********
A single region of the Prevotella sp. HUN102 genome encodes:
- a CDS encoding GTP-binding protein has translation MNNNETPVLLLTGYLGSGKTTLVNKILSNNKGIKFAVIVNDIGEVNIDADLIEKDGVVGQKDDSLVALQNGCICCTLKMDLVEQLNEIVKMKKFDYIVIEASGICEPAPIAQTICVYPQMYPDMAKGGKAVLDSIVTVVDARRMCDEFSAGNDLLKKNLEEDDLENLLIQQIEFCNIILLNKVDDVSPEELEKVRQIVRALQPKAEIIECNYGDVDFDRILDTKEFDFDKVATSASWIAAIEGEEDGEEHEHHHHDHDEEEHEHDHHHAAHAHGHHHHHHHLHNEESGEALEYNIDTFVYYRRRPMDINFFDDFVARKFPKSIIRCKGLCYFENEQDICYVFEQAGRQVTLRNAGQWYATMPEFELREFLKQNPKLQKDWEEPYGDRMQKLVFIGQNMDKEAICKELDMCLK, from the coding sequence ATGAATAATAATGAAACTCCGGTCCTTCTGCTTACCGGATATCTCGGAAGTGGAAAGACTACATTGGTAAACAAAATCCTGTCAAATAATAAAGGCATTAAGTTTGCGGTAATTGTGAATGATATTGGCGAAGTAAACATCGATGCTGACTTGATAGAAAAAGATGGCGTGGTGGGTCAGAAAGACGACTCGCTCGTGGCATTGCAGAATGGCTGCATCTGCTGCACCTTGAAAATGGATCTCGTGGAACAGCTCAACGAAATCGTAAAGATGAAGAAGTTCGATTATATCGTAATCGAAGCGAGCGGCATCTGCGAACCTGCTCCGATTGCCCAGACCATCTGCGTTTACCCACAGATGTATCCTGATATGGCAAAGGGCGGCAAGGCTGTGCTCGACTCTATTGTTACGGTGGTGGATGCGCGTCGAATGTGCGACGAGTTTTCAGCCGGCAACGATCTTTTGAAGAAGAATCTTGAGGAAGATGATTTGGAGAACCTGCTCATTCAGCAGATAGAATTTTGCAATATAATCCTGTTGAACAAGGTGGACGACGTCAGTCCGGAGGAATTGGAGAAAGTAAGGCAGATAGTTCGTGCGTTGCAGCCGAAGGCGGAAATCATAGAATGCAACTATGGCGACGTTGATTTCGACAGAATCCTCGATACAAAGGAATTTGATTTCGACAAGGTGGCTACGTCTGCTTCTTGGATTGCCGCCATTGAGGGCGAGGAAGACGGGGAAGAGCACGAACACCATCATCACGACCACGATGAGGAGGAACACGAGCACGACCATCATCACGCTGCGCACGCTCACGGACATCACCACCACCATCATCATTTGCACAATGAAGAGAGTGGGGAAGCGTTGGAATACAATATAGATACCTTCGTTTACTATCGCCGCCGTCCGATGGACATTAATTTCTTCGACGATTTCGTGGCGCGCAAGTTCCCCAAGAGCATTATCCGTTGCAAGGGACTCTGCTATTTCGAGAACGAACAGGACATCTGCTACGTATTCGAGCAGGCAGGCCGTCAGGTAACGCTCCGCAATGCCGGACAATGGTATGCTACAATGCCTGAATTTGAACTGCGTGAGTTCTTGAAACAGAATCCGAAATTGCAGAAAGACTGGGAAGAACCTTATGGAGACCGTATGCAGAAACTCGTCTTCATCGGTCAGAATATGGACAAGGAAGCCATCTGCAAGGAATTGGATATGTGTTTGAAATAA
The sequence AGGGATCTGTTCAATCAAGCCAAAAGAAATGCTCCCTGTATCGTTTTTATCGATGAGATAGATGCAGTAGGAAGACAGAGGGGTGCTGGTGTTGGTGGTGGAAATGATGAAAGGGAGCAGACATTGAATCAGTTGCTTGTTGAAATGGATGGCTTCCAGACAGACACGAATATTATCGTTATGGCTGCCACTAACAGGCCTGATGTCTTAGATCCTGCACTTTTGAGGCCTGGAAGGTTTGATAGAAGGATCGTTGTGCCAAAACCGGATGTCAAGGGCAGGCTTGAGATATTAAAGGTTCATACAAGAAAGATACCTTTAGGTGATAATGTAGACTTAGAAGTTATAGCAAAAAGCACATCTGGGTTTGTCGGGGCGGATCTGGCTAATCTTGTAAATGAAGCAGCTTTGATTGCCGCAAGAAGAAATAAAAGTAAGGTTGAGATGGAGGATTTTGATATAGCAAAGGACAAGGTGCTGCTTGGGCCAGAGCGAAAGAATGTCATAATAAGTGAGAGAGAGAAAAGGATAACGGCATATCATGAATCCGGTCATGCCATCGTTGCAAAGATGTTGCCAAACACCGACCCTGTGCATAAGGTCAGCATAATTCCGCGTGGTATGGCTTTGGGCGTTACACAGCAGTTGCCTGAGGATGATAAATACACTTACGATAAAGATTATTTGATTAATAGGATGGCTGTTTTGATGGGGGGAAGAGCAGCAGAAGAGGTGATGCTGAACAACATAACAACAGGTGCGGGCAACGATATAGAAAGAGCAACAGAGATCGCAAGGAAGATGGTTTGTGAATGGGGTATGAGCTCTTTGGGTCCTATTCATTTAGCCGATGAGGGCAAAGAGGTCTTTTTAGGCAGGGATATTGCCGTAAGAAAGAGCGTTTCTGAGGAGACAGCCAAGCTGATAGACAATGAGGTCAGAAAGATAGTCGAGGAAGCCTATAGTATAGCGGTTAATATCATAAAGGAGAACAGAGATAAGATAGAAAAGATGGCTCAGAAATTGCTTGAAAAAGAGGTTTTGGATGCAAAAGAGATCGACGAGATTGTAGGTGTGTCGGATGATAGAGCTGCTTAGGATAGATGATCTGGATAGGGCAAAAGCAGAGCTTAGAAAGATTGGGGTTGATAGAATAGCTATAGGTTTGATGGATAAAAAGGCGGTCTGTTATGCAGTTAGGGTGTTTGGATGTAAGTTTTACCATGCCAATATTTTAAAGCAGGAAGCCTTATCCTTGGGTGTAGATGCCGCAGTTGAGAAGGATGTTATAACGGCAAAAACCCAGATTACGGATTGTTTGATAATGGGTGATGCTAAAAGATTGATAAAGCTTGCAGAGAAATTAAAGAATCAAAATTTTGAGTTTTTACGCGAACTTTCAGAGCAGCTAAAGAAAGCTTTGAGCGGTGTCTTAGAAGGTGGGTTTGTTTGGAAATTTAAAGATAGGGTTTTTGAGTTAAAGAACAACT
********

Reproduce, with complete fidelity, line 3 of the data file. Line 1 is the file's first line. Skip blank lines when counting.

The sequence AGGGATCTGTTCAATCAAGCCAAAAGAAATGCTCCCTGTATCGTTTTTATCGATGAGATAGATGCAGTAGGAAGACAGAGGGGTGCTGGTGTTGGTGGTGGAAATGATGAAAGGGAGCAGACATTGAATCAGTTGCTTGTTGAAATGGATGGCTTCCAGACAGACACGAATATTATCGTTATGGCTGCCACTAACAGGCCTGATGTCTTAGATCCTGCACTTTTGAGGCCTGGAAGGTTTGATAGAAGGATCGTTGTGCCAAAACCGGATGTCAAGGGCAGGCTTGAGATATTAAAGGTTCATACAAGAAAGATACCTTTAGGTGATAATGTAGACTTAGAAGTTATAGCAAAAAGCACATCTGGGTTTGTCGGGGCGGATCTGGCTAATCTTGTAAATGAAGCAGCTTTGATTGCCGCAAGAAGAAATAAAAGTAAGGTTGAGATGGAGGATTTTGATATAGCAAAGGACAAGGTGCTGCTTGGGCCAGAGCGAAAGAATGTCATAATAAGTGAGAGAGAGAAAAGGATAACGGCATATCATGAATCCGGTCATGCCATCGTTGCAAAGATGTTGCCAAACACCGACCCTGTGCATAAGGTCAGCATAATTCCGCGTGGTATGGCTTTGGGCGTTACACAGCAGTTGCCTGAGGATGATAAATACACTTACGATAAAGATTATTTGATTAATAGGATGGCTGTTTTGATGGGGGGAAGAGCAGCAGAAGAGGTGATGCTGAACAACATAACAACAGGTGCGGGCAACGATATAGAAAGAGCAACAGAGATCGCAAGGAAGATGGTTTGTGAATGGGGTATGAGCTCTTTGGGTCCTATTCATTTAGCCGATGAGGGCAAAGAGGTCTTTTTAGGCAGGGATATTGCCGTAAGAAAGAGCGTTTCTGAGGAGACAGCCAAGCTGATAGACAATGAGGTCAGAAAGATAGTCGAGGAAGCCTATAGTATAGCGGTTAATATCATAAAGGAGAACAGAGATAAGATAGAAAAGATGGCTCAGAAATTGCTTGAAAAAGAGGTTTTGGATGCAAAAGAGATCGACGAGATTGTAGGTGTGTCGGATGATAGAGCTGCTTAGGATAGATGATCTGGATAGGGCAAAAGCAGAGCTTAGAAAGATTGGGGTTGATAGAATAGCTATAGGTTTGATGGATAAAAAGGCGGTCTGTTATGCAGTTAGGGTGTTTGGATGTAAGTTTTACCATGCCAATATTTTAAAGCAGGAAGCCTTATCCTTGGGTGTAGATGCCGCAGTTGAGAAGGATGTTATAACGGCAAAAACCCAGATTACGGATTGTTTGATAATGGGTGATGCTAAAAGATTGATAAAGCTTGCAGAGAAATTAAAGAATCAAAATTTTGAGTTTTTACGCGAACTTTCAGAGCAGCTAAAGAAAGCTTTGAGCGGTGTCTTAGAAGGTGGGTTTGTTTGGAAATTTAAAGATAGGGTTTTTGAGTTAAAGAACAACT